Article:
Antimicrobial resistance is one of the most pressing global health issues of the 21st Century. With existing antibiotics losing potency and no new classes of antibiotics in the pipeline, alternatives to antibiotics are urgently needed. In 2016, Drs. Strathdee was involved in a remarkable case where she and her colleagues revived a hundred-year-old forgotten cure –phage therapy—which saved her husband’s life from a deadly superbug infection. Since then, UC San Diego faculty have been involved in the use of phage therapy to successfully treat multi-drug resistant bacterial infections in over 40 other cases domestically and internationally, including the first use of a genetically modified phage cocktail to treat a systemic Mycobacterium abscessus infection. In 2018, UCSD’s Chancellor provided seed funding to launch the Center for Innovative Phage Applications and Therapeutics (IPATH), the first dedicated phage therapy center in North America. Several other programs have now launched across the US, Western Europe, Australia, and the UK. Several clinical trials of phage therapy are now underway, with phage therapy being regarded as one of the most promising alternative and adjunct to antibiotics. Strathdee will share the details of her story, which was the subject of a memoir she wrote with her husband, The Perfect Predator: A Scientist’s Race to Save her Husband from a Deadly Superbug, as well as challenges and future prospects for phage therapy.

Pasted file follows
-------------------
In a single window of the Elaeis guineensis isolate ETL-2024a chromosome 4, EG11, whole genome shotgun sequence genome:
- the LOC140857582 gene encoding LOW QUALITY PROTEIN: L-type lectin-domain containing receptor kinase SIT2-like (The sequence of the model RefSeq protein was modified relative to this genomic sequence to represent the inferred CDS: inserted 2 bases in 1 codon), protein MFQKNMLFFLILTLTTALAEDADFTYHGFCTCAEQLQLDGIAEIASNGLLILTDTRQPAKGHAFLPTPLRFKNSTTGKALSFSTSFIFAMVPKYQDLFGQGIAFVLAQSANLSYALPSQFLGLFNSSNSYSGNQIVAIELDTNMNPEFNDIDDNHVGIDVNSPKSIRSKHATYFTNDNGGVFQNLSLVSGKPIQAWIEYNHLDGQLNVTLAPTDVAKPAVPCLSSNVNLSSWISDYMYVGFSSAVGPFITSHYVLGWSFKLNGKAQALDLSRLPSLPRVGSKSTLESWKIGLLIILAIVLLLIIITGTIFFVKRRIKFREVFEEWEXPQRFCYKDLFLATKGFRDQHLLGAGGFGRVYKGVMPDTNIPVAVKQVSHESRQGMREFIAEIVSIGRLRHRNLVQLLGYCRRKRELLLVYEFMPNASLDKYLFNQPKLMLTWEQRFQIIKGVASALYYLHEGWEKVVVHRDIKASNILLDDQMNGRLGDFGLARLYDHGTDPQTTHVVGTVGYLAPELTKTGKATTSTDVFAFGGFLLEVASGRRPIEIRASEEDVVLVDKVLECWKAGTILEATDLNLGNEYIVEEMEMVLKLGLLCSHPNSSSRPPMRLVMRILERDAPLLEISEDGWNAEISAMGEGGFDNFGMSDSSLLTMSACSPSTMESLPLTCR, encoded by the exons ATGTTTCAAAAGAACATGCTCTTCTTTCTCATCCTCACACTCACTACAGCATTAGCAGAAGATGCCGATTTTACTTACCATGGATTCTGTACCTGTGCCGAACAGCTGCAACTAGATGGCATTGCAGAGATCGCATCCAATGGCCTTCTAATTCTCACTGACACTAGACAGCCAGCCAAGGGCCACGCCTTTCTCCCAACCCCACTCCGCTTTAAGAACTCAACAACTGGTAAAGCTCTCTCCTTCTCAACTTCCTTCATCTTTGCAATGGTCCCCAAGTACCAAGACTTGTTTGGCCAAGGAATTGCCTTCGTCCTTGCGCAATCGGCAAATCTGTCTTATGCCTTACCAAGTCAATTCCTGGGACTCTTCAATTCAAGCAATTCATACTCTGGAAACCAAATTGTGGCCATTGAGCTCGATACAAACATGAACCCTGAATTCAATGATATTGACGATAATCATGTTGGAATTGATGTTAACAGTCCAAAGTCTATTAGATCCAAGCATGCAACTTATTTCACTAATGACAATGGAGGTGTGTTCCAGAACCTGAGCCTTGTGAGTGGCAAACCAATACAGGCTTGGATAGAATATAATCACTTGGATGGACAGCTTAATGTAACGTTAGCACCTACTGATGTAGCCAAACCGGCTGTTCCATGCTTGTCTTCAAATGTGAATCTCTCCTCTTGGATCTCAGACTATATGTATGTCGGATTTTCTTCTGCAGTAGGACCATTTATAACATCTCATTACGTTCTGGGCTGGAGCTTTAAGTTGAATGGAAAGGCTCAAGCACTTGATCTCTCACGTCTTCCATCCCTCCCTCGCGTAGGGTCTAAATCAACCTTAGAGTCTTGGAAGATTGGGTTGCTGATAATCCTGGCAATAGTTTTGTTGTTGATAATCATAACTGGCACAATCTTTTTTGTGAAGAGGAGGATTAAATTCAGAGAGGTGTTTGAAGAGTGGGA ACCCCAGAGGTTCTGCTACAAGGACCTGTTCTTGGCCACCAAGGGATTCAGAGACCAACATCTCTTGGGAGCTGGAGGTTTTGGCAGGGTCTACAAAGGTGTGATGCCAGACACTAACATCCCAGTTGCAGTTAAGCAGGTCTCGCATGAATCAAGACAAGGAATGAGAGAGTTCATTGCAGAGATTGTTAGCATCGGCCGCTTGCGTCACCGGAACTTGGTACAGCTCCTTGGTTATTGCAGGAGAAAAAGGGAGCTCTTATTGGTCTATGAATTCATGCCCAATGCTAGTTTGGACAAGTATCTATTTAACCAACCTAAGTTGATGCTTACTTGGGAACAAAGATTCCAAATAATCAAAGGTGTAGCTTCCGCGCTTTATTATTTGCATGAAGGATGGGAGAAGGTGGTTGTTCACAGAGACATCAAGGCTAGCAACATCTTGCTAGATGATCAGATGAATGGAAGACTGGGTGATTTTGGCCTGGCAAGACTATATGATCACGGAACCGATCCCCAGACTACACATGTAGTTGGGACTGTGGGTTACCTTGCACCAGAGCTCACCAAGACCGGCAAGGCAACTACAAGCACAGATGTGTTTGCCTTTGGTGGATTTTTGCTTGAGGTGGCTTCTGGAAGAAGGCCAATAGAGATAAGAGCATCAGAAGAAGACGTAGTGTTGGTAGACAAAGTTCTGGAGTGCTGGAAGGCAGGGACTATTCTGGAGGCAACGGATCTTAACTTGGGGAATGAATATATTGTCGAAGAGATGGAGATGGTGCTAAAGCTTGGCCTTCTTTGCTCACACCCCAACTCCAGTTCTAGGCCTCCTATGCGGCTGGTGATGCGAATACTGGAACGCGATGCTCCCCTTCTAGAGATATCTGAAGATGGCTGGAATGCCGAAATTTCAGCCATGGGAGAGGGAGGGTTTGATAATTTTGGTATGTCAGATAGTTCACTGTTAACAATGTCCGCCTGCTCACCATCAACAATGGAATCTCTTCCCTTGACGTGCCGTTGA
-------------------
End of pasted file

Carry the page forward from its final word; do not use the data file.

This presentation will be a live speaker presenting via Zoom.
Stephanie Strathdee, PhD
Associate Dean of Global Health Sciences
Harold Simon Distinguished Professor
UCSD Department of Medicine Co-Director, Center for Innovative Phage Applications & Therapeutics (IPATH)
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